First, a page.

1-WarriorsWaylogo®“When you come to a fork in the road, take it” said Yogi Berra. This is an obvious comment about the need to make a choice. A fork is a split in our path that forces us to choose between those split paths. But, it is vague in helping us actually make that decision. Then again, it also makes us stop and comtemplate what actually needs to be considered in order to make an appropriate decision.

What do you consider when you come to a fork in the road?

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  1. Well, it is a junction, alowing passage in one of two possible directions. “Which way do I want to go?”, “which way do I need to go?” The Road Less Travelled and Zen And The Art Of Motor Cycle Maintenace. Food for Though.

  2. I would like to say I consider the consequences of taking each path and then choose what is best, but to answer accurately and honestly…. nine times out of ten the choice is made from habit, and then only when something goes drastically wrong do I even look back and see that there was a fork. The force of habit is so strong that forks are frequently missed. By trying to live conciously I am now seeing more of the forks, but still admit that most of the choices are still made by habit. One step at a time….

    1. Robbie, Thomas, JT… thanks for your posts. Which way do I go? This points to our motivation, and as JT points out, we can act from habit instead of what is best in the long run. So, what is best in the long run? And, how can that help us make better, more appropriate decisions?
      Arno

  3. At times there is an important moment of pause…collection of information processed on a subconscious level; then commitment and action….

    Other times I know where I want to go and the decision is easy.

    Sometimes it is the “gut feeling”; more intuitive than considered.

    In the past, sometimes I would try to “sit on the fence” and hedge my decisions – that usually didn’t work out for best results, besides pissing people off.

    Graphically, there is a crack out near Dairy Queen Wall in Joshua Tree done years ago. It leads up the head-wall about 40 ft. and splits into a symmetrical system of 2 cracks. It’s important to choose the right crack if you want to finish the climb, but you can’t see from the decision point if the left crack blanks out or not. We called it “Get Right or Get Left” double entendre on a born again Christian phrase.

  4. Hi Arno, Thanks again for all your effort.
    I call the fork in the road a ” and now for something completely different” moment. This always happens when I am stalled and every thing I am trying is not working. I say the above statement out loud to first off make myself chuckle as it is the name of a Monty Python movie. This helps break the tension and then I do just that. If the path I was working on was going left then I work on the right side. I try what seemed impossible a moment ago. I always surprise myself when this happens because a hand or foot hold seems to suddenly appear and what was impossible just a few moments before becomes doable. Take the horse blinders off and prepare for something completely different.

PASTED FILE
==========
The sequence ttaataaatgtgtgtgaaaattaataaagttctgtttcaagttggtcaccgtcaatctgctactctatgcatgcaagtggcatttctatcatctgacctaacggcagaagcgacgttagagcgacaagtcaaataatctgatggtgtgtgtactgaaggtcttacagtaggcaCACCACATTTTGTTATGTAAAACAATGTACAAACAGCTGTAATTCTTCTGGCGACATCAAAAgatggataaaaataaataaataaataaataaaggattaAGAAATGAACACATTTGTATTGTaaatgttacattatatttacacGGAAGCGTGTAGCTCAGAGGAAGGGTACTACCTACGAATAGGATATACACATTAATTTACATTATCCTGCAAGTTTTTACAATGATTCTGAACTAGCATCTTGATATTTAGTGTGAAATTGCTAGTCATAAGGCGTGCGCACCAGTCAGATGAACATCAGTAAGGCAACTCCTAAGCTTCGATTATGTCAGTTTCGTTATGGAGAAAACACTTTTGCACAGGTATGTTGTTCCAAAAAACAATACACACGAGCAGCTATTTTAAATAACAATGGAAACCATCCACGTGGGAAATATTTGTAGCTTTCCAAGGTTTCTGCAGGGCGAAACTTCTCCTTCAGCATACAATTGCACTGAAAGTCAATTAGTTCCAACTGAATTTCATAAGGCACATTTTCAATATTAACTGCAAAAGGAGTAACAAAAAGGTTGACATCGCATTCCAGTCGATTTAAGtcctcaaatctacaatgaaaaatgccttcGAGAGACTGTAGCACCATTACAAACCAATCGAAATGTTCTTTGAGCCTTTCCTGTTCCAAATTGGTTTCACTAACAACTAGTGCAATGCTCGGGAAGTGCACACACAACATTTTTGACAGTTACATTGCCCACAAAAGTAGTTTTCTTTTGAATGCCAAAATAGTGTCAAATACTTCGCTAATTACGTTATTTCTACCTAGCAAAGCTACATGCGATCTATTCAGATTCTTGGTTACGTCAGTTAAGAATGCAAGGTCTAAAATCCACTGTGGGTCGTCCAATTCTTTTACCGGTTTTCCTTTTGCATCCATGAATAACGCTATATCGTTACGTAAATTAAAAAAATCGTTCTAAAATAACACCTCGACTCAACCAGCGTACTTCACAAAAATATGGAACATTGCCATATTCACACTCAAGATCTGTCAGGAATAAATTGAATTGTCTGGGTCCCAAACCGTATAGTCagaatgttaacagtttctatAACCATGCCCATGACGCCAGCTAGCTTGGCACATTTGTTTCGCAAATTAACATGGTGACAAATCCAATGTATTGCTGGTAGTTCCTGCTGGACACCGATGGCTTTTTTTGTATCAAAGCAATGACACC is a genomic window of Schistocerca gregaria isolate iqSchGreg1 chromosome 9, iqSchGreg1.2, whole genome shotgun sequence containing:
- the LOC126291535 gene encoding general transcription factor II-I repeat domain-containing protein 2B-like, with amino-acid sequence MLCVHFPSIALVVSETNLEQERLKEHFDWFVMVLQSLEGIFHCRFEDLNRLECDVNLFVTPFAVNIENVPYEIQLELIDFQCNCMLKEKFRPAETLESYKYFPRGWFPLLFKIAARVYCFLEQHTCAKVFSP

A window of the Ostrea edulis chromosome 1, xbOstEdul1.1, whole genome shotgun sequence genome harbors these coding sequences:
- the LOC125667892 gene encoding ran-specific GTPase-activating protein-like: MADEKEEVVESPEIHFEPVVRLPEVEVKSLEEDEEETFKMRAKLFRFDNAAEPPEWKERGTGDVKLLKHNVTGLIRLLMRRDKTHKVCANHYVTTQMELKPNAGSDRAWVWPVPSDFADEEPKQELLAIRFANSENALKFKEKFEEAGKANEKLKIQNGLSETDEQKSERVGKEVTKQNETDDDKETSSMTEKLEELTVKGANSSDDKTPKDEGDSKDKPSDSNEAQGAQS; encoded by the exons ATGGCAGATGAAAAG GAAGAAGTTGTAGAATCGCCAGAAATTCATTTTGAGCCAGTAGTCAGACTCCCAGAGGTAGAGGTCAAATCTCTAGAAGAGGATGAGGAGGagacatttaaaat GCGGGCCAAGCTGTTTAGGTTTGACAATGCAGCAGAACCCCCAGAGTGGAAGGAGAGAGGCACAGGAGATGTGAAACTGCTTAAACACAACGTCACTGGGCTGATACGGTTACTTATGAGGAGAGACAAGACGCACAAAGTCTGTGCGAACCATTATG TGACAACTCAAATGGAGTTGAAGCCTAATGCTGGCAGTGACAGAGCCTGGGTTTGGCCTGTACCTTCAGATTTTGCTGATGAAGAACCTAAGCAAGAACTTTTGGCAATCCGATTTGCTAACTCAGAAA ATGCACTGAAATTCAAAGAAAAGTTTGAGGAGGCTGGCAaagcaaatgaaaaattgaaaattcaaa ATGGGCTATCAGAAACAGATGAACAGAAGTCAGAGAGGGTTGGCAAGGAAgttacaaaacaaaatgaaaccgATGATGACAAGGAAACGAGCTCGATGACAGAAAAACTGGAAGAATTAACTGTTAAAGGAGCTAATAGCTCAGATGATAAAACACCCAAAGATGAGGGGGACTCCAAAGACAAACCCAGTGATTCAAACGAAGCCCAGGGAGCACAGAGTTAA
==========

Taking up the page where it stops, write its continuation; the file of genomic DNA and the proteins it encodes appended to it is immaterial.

Cheers Ian

  5. Arno-
    To me, a decision is a gateway to action; a contemplative effort that is either brief or lengthy. I typically think about my intent with my decision making-i.e., what it is I am trying to do and how is it possible? I will tend to start with ‘a go or no go’ approach. If I choose ‘no go’, then I take the appropriate action. If I choose to go forward, I will look for the possible, i.e. “How can I do this?” I also look for more than one option when faced with a decision.
    Climbing provides immediate feedback; if I fall when climbing and provided my intent was to climb the route cleanly, I know the way I chose to execute my decision could be done more effectively (sort of the Thomas Edison and the multitude of ways a light bulb will not work) but has no bearing on the decision itself. This last point is an important piece of feedback for me, because now I remind myself that I get to choose another “fork”.
    As I write this, I realize that there are big decisions and smaller decisions. I read a quote once-“People who deliberate fully before taking a step will spend their lives on one foot,” which I interpreted in the context of the imbalance of indecision. Sometimes good enough is good enough

  6. Hi Thomas and Ian, Thanks for your comments. That fork is a kind of “pregnant” moment and will “birth” something based on how we make the decision. We’ve gone into the importance of taking time to think and prepare in previous lessons. We’ll also talk more about weighing risks, intention, and making decisions in future lessons.

    Robert Frost’s poem about two paths diverge in the woods… also speaks to the need to choose. Perhaps Frost’s poem lends itself to more visual ideas of what constitutes each path. One is less traveled by, etc. Does this bring anything to mind about what is important when choosing or what could be “birthed” based on the choice?
    Arno

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